My Hero: Georgie Salmon meets Frank Stationery founders

Georgie Salmon, 18, of Shelter Prints meets Frank Stationery founders Jess and Jason Holdaway

Jason Holdaway, Georgie Salmon and Jess Holdaway. Pictures / Guy Coombes

“When starting our business, we often looked to Frank for inspiration,” says Georgie Salmon as she walks into the living room of Jess and Jason Holdaway, the founders of Frank Stationery. Georgie has come straight from school and is holding one of her prints as a gift.

She and a group of five other year 13 Baradene College students started Shelter Prints this year as part of a Young Enterprise Scheme. Georgie says she chose to sit down with Frank for a combination of reasons — their design, commerce and focus on a social good. “They have achieved exactly what we have been trying to achieve, a social business selling a marketable good.”

Frank’s business model is simple: “You buy one, we give one.” They give away stationery to children and schools in need around New Zealand. It’s similar to Eat My Lunch, which started earlier this year and renowned footwear brand Tom’s, which has given more than 45 million pairs of new shoes to underprivileged children around the world.

When coming up with the concept for Shelter Prints —which has already seen the group win first place at the YES Auckland Region Dragons Den Finals and, last week, the Auckland Central Company of the Year at the Young Enterprise Awards — Georgie says they wanted to start a business with a social aspect.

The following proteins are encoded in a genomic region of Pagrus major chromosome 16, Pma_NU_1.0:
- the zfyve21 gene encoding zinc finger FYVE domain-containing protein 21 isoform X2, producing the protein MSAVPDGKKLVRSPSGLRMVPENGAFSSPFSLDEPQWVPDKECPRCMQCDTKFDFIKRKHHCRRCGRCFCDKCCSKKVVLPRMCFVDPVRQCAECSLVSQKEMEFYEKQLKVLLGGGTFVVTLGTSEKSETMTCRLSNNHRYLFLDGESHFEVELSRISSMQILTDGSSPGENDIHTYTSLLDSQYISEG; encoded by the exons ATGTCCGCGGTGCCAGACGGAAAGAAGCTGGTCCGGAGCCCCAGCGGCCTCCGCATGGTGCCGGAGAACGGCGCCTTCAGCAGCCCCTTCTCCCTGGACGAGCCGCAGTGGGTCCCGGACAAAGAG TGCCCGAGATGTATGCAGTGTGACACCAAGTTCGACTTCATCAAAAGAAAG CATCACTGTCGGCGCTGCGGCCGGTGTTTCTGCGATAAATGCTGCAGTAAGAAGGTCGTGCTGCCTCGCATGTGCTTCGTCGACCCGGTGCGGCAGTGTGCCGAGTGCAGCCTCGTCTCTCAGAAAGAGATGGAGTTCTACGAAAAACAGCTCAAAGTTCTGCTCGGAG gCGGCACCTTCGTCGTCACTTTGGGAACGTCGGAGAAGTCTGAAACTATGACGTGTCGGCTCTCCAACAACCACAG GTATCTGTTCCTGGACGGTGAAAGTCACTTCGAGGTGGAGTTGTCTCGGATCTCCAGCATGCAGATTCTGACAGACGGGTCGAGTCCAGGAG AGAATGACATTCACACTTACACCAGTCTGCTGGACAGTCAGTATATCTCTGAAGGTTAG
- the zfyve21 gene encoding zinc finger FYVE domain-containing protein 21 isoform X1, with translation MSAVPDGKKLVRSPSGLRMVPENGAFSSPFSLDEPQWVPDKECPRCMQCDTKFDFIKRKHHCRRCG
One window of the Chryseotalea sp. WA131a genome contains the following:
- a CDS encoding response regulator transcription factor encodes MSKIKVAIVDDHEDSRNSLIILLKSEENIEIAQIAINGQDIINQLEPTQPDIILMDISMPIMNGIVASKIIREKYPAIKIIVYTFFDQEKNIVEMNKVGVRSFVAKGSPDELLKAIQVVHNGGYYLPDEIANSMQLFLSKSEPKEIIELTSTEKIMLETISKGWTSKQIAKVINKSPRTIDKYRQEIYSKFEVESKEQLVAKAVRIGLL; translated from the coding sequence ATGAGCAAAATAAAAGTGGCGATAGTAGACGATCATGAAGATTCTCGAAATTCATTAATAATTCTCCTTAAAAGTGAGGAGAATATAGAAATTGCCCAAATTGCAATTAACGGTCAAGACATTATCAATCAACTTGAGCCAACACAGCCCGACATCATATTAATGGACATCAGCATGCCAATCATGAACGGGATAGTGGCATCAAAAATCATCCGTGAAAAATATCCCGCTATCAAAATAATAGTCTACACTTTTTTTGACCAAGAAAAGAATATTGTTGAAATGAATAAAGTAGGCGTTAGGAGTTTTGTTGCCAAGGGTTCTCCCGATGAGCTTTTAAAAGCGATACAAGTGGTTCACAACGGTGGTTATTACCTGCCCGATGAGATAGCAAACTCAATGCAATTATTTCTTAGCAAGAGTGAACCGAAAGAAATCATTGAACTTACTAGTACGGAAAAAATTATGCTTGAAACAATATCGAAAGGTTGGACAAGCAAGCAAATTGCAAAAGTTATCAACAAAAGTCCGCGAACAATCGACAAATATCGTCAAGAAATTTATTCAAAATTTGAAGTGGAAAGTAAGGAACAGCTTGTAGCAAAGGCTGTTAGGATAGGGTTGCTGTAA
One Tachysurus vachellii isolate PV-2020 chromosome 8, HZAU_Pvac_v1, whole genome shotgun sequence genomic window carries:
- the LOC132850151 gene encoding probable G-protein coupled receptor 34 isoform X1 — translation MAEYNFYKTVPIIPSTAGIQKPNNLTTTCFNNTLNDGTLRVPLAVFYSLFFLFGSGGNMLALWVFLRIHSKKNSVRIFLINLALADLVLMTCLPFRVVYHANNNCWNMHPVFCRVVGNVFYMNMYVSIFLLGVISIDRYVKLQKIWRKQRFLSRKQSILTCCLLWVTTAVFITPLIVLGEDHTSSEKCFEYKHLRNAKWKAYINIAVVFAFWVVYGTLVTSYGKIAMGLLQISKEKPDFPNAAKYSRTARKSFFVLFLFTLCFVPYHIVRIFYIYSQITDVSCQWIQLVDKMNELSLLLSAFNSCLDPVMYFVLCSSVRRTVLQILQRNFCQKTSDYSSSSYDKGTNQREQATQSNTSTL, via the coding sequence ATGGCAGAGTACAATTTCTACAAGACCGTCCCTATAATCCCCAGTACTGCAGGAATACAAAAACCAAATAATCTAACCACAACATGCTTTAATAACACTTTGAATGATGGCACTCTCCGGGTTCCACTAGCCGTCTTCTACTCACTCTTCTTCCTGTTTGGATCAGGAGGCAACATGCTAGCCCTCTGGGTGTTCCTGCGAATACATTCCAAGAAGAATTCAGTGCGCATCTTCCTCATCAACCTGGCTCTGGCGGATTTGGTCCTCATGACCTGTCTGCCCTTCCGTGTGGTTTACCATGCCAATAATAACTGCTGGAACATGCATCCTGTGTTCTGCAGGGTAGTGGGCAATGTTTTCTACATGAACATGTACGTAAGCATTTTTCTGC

They set their sights on prints that had been designed using the drawings and letters written by disadvantaged children from Peru, Honduras and the Dominican Republic, with Shelter Prints giving half of the profit to the children they work with. They teamed up with NPH, an organisation that helps care for orphaned and abandoned children in Latin America and the Caribbean to help with the process.

Georgie asks Jess and Jason about the major challenges they faced in the early days, and the couple offer advice to the teen, who plans to take a gap year to travel.

Georgie also shares the struggles the group has faced. “The hardest thing for us is no one trusts six girls from school who have decided to start a business, you get a lot of people who are like ‘that is such a lovely idea, I am definitely going to buy one’ — then you never hear from them again.”

Jess shares the earlier troubles Frank Stationery faced in the beginning. “Often when you start a social-impact business, you focus too much on the social and not enough on the business — which is definitely a big mistake we made.”

She says they realised you need to continually refine your product and work on building something a customer has trust in and wants to actually open their wallet for.

“It doesn’t matter if you are a group of six girls or not, what matters is your product. It’s less about who is behind the business and more about the foot you are putting forward and if people are wanting the stuff that you are basically selling and it builds lots of trust when you have a good product.”

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